I hear ... the darkness...
the neighbors would
call the cops
if they saw me
sitting in their yard
talking to my imaginary friends
and drawing faces in the mud…
(Austin Davis, “Water Lily”)
the world is thick and slow
god is churning us in his hands like wet clay
hoping his universe will resemble something
of a vase after it leaves the kiln
a hearty soup or an electric blanket
might just kill me
(Austin Davis, “107 Degrees”)
Bukowski? Nah. His writing might have whiffs of “the bull of poetry,” with Death and destruction standing by, watching and waiting... but Austin Davis is no Charles Bukowski.
Indeed, what Austin Davis does should be a religion, if it isn’t one already: Help, create, repeat ...
A rising star of HARK Valley (aka “The Desert”), young Davis has published two books of poetry: “The World Isn’t the Size of Our Neighborhood Anymore" (Weasel Press, 2020) and "Celestial Night Light" (Ghost City Press, 2020).
But that’s not enough: The senior at ASU leads Arizona Jews For Justice’s unsheltered outreach program, AZ Hugs For the Houseless.
And he has released “Street Sorrows,” a jazz-poetry EP with musician Joe Allie.
HARK Valley asked him about how he has come to publish so much, at such a young age. Rejected Writers, don't be too disgusted: he says he has had "hundreds of rejections," which hasn't slowed him down:
“I honestly just started sending my poems out to magazines and contests! My first poem was published in Sleet Magazine when I was 15. It was such a cool feeling to see that someone had resonated with something I’d written. So I kept going. I wrote and read religiously and submitted my work with that same urgency and ferocity. I wanted to be heard. I’ve had hundreds and hundreds of rejections along the way, but that’s just part of the game. Gotta keep going, always.
"Eventually, I had amassed a body of work I was proud of. So I started looking for publishers and sending it out. My first 2 books were published by Moran Press. Stephen Moran believed in my work right from the beginning, and I wouldn’t be where I am today without him. 'Second Civil War' was my follow up collection, and it was made up of all political poems about gun violence, racism, sexism, voting rights, immigration, capitalism and more. This was my first introduction to writing about social issues, and it made me realize how much I wanted to use my poetry to enact positive progressive change. Following those books, I didn’t publish a collection again for over a year. I spent a lot of time living. My next book was called 'The World Isn’t the Size of Our Neighborhood Anymore' and it was published by Weasel Press. This book dealt heavily with memory and nostalgia and trying to become the person you want to be as you grow older, get hurt and make mistakes.
"I went on my first tour when this book came out and it was incredible. My friends and I hopped in my van and spent a week on the road, reading poems at coffee shops and libraries."
The adage “know what you write, and write what you know” is a good one -- but it helps if you know some really interesting, gut-busting stuff, like Austin Davis does.
HV asked him if his work with the homeless spills over in his writing.
“Oh, yeah. Definitely,” he says. “Every poem on ‘Street Sorrows’ is about someone real, and real experiences we’ve had. I’ve been with countless people during overdoses and heat strokes and mental health crises. People have handed me guns and asked me to kill them. Women have called me at 2 in the morning and asked me to come pick them up on the streets because a man was trying to assault them. I’ve broken up fights. I’ve been punched in the face. Just last week I stopped someone from killing another person with a glock. I’ve seen people die. I’ve hugged friends in the morning and seen them die in the evening. People have told me they're still alive today because of us. The streets are a whole different world, and we need to talk about it. These people are our neighbors. They’re valuable and necessary and they deserve to feel loved and cared for. No one should die on the streets. No matter what. Even if you’re an addict, addicts still deserve food and water and shelter. And a hug. That’s my philosophy, anyway.”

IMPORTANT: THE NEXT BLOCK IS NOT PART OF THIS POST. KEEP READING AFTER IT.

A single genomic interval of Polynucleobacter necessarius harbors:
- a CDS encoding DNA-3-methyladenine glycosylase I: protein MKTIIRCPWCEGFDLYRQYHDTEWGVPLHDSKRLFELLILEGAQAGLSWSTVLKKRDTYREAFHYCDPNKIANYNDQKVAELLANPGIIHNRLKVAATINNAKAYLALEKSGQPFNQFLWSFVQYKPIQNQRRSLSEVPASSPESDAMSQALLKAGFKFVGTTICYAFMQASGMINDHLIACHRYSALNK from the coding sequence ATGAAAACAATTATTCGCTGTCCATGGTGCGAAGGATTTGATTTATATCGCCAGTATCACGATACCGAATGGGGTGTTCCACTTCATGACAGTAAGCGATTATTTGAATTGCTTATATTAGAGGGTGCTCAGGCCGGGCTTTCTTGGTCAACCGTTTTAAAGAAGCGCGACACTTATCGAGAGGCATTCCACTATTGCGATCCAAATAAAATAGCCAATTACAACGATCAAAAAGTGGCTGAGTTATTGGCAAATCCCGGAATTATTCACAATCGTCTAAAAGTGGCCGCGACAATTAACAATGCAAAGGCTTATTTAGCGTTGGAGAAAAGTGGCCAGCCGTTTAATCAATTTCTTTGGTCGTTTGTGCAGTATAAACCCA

Talk about weight on your shoulders: Austin Davis knows - even on days when the blues are crushing him - that if he doesn’t get out there and connect with some of these people … they may be gone.
“I often struggle with my mental health. Some days I feel terrible. Some days I don’t eat or drink anything. Some days it takes everything I have to get out of bed and keep going. But I love the work I do, and I know it’s important. I make a commitment to my friends on the streets each day that I’ll be there for them, and that if they are in trouble and call me, I’ll be there. People have my number written on the inside of their tents in Sharpie. A friend told me a few days ago that he’s only trusted 2 people in his life and I’m one of them. That’s what inspires me. It truly an honor and a blessing to be able to do this work.”
He gushes with optimism for his writing and performing path:
“I’m excited for the future. In July, 2020, a chapbook of my poetry called ‘Celestial Night Light’ was published by Ghost City Press. I couldn't tour, because of the pandemic, but this book was released for free online, with all tips going to Black Lives Matter. I’m going on tour again in September, to support ‘Street Sorrows,’ my new spoken word-jazz album with Joe Allie, and I’m currently putting the finishing touches on my next full-length book.”
Big, bright dreams…
Chunky, dark poetry...
I nod and laugh and think
about how we’re both going to die
some night in our sleep
and we’ll never see it coming.
The leaves have no idea they’re going to fall,
the fish have no idea they’re going to be eaten
by an unhappy family around a big oak table...
(Austin Davis, “Tell Me About Your Day”)